Description This application claims the benefit of U.S. Provisional Application No. 60/725,945, filed Oct. 12, 2005, which is incorporated herein by reference. Computer Axial Tomography (CAT), sometimes known generally as Computerized Tomography (CT), is used in many applications, especially medical radiology, to obtain two or three dimensional views of the interior of three dimensional bodies (CT or CAT Scans). The technique involves subjecting a three dimensional body to radiation that enters the body from many different angles. The amount of radiation that is scattered or reflected by the body is then detected as a function of the angle of scattering. The scattered data is then analyzed to construct an image of the interior of the body. A two dimensional “slice” of the interior can be “reconstructed”, for example on a screen, and viewed. The slice can be reconstructed for any desired angle of intersection with the body. While computerized tomography is well known, various specific mathematical reconstruction algorithms have been proposed to construct the image from the scattered radiation. However, it is becoming more challenging for known conventional reconstruction methods to meet the stringent constraints of current imaging applications. For example, the rates at which the impinging radiation beam scans the body has increased dramatically over the years, and the impinging radiation dosage has dropped significantly, especially in medical applications, because of patient safety concerns. Two of the most common reconstruction algorithms that were developed to meet the stringent constraints of current imaging applications are the Filtered Back Projection method (FBP, sometimes written Filtered Backprojection method) and the Iterative Reconstruction Method (IR). In FBP, as a radiation detector rotates around the body being exposed to radiation, it detects and creates a series of planar images. Each of these images is a projection of the entire body mass for a particular angle, much as a common medical X-ray image. At each angle that the camera makes with the body, only radiation moving perpendicular to the camera is detected. As much of this radiation originates from various depths in the body, the result is an overlapping of the images of all elements of the body along the specific path, much in the same manner that a medical X-ray radiograph is a superposition of all anatomical structures from three dimensions into two dimensions. An FBP study consists of many of such planar images acquired at various angles. After all the projections are acquired, they are subdivided by taking all the projections for a single, thin slice of the body at a time. All the projections for each slice are then ordered into an image called a sinogram. It represents the projection of the radiation distribution in the body for that single slice for every angle of the acquisition. The aim of the process is to retrieve the spatial distribution of the radiation from the projection data, thereby obtaining a clearer image of the body. The quality of the image is further improved by filtering the data, which is most easily performed in the frequency domain rather than the spatial domain using well know Fast Fourier Transform techniques (FFT). The filtered data is than transformed back to the spatial domain. The main reconstruction step involves a process known as back projection. As the original data was collected by only allowing radiation emitted perpendicular to the camera face to enter the camera, back projection smears the data from the filtered sinogram back along the same lines from where the radiation was emitted. Regions where back projection lines from different angles intersect represent areas which are of particular interest. FBP and FFT-based reconstruction methods are popular in commercial CT scanners for their efficiency and accurate results when enough projection data is available. However, to lower the X-ray dosage (i.e., in low-dose CT imaging), the signal-to-noise ratio and the number of projections are reduced, which often results in undesirable “streaking artifacts”. There are typically two main sources of streaking artifacts First, the filter may amplify the imaging noise in the sinogram, which often produces streaking lines during back projection. Second, strong sharp edges, caused by, e.g., metal or bones, are back projected along the projection direction, causing streaking artifacts, especially when the number of projections is limited. Streaking noise is signal dependent and spatial variant, often making it extremely difficult to model this artifact accurately and distinguish the noise from true edges in the image. In the field of medical radiology, this typically results in difficult and/or inconsistent clinical interpretation(s). The second reconstruction technique mentioned above, the Iterative Reconstruction (IR) method, can often produce a better reconstruction when FBP does not yield an acceptable solution. There are a large variety of IR algorithms, but each starts with an assumed image, computes projections from the image, compares the original projection data and updates the image based upon the difference between the calculated and the actual projections. Although conceptually this approach is typically simpler than FBP, for medical applications, it has traditionally lacked the speed of implementation and accuracy. This is due to the slow convergence of the algorithm and high computational demands. For these reasons, it was superseded by the FBP method in the early development of CT. Therefore, there remains a need to more efficiently and accurately reconstruct an image using FBP, especially in low-dose CT. In accordance with an embodiment of the present invention, an FBP method, referred to below as Compounded FBP (CFBP), has been developed to improve the reconstruction quality for low-dose CT scans where signal-to-noise (SNR) ratio is low and the number of projections may be restricted. The inventive method exploits complementary information from projection subsets to discriminate between angle dependent streaking noise and angle invariant true edges. This improves the image quality of the filtered back projection. The CFBP method produces image reconstruction of a quality that is typically similar to the quality of images produced by IR methods, but without the computational disadvantages of IR. In one aspect of the invention, a method and system for constructing, from a computerized tomography (CT) scans an image relating to a physical structure involves obtaining projection data associated with the physical structure. The projection data is then divided into a plurality of subsets. FBP is then applied to each subset in the plurality of subsets. In one embodiment, an estimate of streaking noise for each subset is obtained. The image is then constructed after application of the FBP to each subset in the plurality of subsets. The estimate of streaking noise for each subset can be compared with at least some of the image after construction. In one embodiment, dependency between estimates of streaking noise for different subsets are analyzed. An independence constraint between subsets in the plurality of subsets can also be regularized. These and other advantages of the invention will be apparent to those of ordinary skill in the art by reference to the following detailed description and the accompanying drawings In one aspect of the present invention, a new FBP method results in improved reconstruction quality. The invention may be used beneficially for low dose CT scans where signal-to-noise (SNR) ratio is low and the number of projections may be restricted. As noted, this improved method is referred to herein as Compounded FBP (CFBP). The inventive method exploits complementary information from projection subsets to discriminate between angle dependent streaking noise and angle invariant true edges. To aid in understanding the invention, we will discuss below: 1. Filtered Back Projection (FBP); 2. Compounded Filtered Back Projection (CFBP); 3. CFBP Background; 4. FBP Derived from MAP Framework; and 5. CFBP Based on Cross Group Regularization. 1. Filtered Back Projection As discussed above, FBP involves the construction of an image by analyzing projection images obtained from many different viewing angles. The technique is shown schematically in For parallel beam tomography, the projections can be expressed as a Radon transform of the object that is to be reconstructed. The Radon transform is defined as:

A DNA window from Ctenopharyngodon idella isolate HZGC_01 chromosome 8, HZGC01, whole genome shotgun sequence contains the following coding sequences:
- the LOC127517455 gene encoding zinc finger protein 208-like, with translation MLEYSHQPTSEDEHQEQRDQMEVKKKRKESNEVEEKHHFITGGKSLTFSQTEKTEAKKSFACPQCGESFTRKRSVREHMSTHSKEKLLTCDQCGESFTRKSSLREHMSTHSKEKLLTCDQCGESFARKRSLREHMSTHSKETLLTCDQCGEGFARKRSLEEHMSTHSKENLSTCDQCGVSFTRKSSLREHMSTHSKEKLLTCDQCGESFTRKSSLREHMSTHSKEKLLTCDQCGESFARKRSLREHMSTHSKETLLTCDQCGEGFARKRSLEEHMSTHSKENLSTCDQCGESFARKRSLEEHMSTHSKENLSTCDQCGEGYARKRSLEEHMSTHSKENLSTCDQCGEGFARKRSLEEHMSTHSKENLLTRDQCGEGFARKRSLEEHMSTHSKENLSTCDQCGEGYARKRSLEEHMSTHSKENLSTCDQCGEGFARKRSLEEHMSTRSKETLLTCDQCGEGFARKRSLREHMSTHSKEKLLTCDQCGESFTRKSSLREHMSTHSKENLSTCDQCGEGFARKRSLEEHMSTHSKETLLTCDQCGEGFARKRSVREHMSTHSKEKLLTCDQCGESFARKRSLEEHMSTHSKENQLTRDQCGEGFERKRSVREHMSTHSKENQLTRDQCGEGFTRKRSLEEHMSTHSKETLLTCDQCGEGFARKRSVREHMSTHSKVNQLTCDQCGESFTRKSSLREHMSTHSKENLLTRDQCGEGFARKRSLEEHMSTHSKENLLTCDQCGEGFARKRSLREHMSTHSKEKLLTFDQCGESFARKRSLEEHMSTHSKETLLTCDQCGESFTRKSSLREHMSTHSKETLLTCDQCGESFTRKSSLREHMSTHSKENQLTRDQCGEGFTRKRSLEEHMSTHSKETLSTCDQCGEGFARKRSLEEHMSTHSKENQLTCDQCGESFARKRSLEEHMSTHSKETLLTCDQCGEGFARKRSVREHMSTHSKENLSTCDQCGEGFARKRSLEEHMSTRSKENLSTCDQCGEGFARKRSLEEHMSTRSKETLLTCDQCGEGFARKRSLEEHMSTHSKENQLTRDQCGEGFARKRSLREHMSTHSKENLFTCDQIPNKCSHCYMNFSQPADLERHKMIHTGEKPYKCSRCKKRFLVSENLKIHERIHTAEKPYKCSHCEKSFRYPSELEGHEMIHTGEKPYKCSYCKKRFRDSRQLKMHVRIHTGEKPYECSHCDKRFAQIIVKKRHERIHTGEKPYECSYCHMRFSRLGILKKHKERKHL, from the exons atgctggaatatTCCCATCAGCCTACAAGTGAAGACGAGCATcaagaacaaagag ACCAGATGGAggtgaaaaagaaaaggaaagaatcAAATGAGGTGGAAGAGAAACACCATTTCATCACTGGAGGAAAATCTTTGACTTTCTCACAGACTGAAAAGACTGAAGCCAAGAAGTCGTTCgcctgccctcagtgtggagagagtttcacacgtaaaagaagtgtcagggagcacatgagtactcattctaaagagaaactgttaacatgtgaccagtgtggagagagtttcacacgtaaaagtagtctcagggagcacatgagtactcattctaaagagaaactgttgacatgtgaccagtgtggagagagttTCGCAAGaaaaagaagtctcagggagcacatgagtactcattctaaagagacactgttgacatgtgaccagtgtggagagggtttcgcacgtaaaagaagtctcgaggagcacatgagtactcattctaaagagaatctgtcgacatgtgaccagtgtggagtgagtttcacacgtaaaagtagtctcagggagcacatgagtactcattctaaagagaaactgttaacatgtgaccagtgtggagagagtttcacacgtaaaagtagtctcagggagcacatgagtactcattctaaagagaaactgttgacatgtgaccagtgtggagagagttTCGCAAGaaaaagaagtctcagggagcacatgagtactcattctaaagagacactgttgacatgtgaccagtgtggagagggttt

The sinogram is a collection of raw projection data that appear as a set of sinusoidal lines and bands. A sinogram typically contains information that is not available from its reconstructed image. For instance, a full CT scanning field of view is recorded in a sinogram, whereas a small subsection or region of interest of the full field of view is usually reconstructed in an image. In accordance with an embodiment of the present invention, compounded filtered back projection (CFBP) divides projection data into several subsets. Each subset reconstructs the same structure from a slightly different angle relative to FBP. Conventional FBP typically uses the average of these subsets. As described in more detail below, if we define the reconstruction process as finding the most probable estimation of the true object structure being scanned, FBP can be derived from Maximum a posteriors (MAP) (i.e., an energy minimization) framework based on statistical noise/signal models. Restoration from conventional MAP does not, however, always guarantee optimal results. Better results may often be achieved by fully exploiting the complementary information provided by multiple images. In FBP, the results from different subsets of projections typically produce streaking artifacts at different orientations while the true object edges remain static. By compounding the subsets, the results of the FBP can be improved by reducing the streaking artifacts while preserving the structures (i.e., the edges). Thus, quality similar to iterative methods can effectively be obtained. 2. Compounded Filtered Back Projection In CT imaging, cross-sectional images I (x,y) are reconstructed from their X-ray projection measurements. Without loss of generality, the projection measurements (i.e., data) (referred to above as a sinogram (i.e., g(p,θ))), are obtained by integrals along parallel rays, where θ is the angular orientation of the projection rays and p is the distance of the ray to the origin. The image reconstruction is equivalent to solving the inverse Radon transform based on the given sinogram. Filtered back projection (FBP) is derived from signal processing theory. In one embodiment, the image can be reconstructed by first filtering each projection with a ramp filter kernel and then back projecting the P filtered projections (i.e., g